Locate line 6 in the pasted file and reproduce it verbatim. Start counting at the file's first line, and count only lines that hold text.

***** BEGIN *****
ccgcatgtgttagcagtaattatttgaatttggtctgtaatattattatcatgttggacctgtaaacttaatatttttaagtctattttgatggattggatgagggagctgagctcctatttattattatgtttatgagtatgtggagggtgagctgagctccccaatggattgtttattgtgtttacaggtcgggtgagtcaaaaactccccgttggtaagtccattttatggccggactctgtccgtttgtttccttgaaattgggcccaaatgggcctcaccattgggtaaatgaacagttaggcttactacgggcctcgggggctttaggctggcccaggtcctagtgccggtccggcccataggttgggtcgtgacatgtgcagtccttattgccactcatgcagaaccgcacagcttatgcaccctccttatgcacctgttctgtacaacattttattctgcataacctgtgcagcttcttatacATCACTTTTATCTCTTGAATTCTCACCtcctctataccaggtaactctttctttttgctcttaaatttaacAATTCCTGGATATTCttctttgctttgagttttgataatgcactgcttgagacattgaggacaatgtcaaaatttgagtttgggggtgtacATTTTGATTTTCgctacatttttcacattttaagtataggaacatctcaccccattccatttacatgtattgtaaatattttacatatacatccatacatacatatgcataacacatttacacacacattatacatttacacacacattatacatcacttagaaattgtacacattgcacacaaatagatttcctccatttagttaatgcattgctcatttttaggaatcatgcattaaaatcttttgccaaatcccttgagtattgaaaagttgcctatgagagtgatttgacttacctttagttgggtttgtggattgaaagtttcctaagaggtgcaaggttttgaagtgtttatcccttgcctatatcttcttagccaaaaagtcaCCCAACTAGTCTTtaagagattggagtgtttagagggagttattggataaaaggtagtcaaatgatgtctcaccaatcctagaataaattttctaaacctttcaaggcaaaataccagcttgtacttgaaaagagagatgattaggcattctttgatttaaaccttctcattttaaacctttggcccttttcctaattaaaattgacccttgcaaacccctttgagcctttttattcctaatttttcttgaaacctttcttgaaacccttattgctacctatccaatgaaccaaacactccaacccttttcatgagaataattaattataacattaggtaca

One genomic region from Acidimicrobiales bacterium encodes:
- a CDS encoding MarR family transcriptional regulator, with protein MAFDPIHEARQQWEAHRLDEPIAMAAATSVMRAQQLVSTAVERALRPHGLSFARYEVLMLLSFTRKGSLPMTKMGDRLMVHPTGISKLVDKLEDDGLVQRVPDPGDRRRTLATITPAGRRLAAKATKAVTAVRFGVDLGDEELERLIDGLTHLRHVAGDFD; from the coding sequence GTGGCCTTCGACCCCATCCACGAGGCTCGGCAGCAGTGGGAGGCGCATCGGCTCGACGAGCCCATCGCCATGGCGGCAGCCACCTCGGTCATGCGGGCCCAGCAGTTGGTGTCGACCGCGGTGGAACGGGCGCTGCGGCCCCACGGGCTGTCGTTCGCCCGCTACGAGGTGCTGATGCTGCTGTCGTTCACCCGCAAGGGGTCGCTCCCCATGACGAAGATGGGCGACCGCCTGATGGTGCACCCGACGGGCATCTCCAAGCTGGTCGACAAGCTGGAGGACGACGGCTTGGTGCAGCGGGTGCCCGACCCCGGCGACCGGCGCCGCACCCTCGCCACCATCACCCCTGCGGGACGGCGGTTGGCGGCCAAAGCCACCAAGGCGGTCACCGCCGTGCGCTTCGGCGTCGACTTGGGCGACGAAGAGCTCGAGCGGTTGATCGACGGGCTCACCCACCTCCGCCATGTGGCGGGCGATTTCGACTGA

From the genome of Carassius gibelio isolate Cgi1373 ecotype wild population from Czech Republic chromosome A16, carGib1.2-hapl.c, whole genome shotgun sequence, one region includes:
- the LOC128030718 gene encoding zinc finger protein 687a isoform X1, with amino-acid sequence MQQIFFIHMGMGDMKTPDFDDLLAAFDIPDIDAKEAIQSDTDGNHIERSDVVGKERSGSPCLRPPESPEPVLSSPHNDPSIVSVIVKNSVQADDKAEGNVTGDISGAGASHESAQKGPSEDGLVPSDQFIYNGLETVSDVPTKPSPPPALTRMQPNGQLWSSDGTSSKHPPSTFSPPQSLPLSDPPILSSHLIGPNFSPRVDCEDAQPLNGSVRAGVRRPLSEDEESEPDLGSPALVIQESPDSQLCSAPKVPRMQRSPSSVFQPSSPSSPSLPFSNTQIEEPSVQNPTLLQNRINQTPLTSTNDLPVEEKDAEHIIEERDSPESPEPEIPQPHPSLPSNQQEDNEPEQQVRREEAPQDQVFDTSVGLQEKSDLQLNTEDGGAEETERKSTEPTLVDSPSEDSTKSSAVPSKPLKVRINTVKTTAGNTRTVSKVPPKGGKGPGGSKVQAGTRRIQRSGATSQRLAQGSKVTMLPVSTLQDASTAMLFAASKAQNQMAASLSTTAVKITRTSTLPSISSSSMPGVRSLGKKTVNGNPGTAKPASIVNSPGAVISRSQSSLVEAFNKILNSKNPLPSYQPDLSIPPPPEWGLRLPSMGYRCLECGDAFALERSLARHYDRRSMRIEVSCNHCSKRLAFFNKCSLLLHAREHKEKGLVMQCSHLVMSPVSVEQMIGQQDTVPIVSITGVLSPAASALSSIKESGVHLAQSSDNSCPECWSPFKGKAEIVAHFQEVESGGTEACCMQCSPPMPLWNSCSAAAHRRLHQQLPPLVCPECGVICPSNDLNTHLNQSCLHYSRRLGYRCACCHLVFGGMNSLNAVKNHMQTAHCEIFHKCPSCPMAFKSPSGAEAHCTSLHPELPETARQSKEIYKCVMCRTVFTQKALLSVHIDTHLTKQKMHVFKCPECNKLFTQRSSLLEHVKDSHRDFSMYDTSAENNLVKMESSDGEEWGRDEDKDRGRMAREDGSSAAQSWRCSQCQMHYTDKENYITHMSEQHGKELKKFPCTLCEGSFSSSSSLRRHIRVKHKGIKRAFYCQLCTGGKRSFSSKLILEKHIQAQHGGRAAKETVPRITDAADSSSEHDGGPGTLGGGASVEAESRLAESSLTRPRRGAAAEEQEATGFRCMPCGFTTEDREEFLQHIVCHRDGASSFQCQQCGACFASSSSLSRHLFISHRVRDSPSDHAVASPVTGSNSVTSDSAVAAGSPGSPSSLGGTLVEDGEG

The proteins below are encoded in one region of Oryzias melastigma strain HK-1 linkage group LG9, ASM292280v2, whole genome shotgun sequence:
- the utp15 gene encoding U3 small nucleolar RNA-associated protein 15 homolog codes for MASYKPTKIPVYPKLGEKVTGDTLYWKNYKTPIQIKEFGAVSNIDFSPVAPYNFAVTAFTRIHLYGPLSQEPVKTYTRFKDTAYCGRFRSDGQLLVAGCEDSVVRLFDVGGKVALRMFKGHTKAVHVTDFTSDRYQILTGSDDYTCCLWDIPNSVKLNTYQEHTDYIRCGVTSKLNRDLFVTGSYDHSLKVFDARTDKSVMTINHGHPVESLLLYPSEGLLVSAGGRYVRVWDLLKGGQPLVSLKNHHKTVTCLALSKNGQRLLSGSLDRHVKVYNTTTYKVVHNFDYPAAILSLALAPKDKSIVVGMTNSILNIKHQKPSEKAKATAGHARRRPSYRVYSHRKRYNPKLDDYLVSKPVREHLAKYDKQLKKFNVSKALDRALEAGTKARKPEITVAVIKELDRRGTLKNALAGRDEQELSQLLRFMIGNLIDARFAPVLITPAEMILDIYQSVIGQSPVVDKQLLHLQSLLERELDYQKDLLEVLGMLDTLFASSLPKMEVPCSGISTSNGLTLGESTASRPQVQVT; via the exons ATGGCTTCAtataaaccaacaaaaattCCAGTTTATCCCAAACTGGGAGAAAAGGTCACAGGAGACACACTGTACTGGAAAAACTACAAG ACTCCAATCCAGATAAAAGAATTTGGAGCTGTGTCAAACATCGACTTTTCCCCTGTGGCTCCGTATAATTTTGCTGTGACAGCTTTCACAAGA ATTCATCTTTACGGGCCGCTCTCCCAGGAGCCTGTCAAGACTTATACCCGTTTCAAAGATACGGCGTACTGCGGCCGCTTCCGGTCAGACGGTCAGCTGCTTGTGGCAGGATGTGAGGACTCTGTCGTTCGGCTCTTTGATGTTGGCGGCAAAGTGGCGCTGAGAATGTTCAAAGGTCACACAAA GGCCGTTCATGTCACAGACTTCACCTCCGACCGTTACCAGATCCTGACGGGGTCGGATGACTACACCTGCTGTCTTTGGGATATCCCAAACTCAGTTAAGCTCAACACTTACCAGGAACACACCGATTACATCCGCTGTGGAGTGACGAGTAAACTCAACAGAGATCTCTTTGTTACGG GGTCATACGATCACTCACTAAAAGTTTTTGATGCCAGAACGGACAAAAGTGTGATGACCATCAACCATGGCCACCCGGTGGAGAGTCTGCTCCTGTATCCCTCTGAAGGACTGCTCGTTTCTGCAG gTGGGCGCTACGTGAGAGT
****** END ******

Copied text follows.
The proteins below are encoded in one region of Oryzias melastigma strain HK-1 linkage group LG9, ASM292280v2, whole genome shotgun sequence: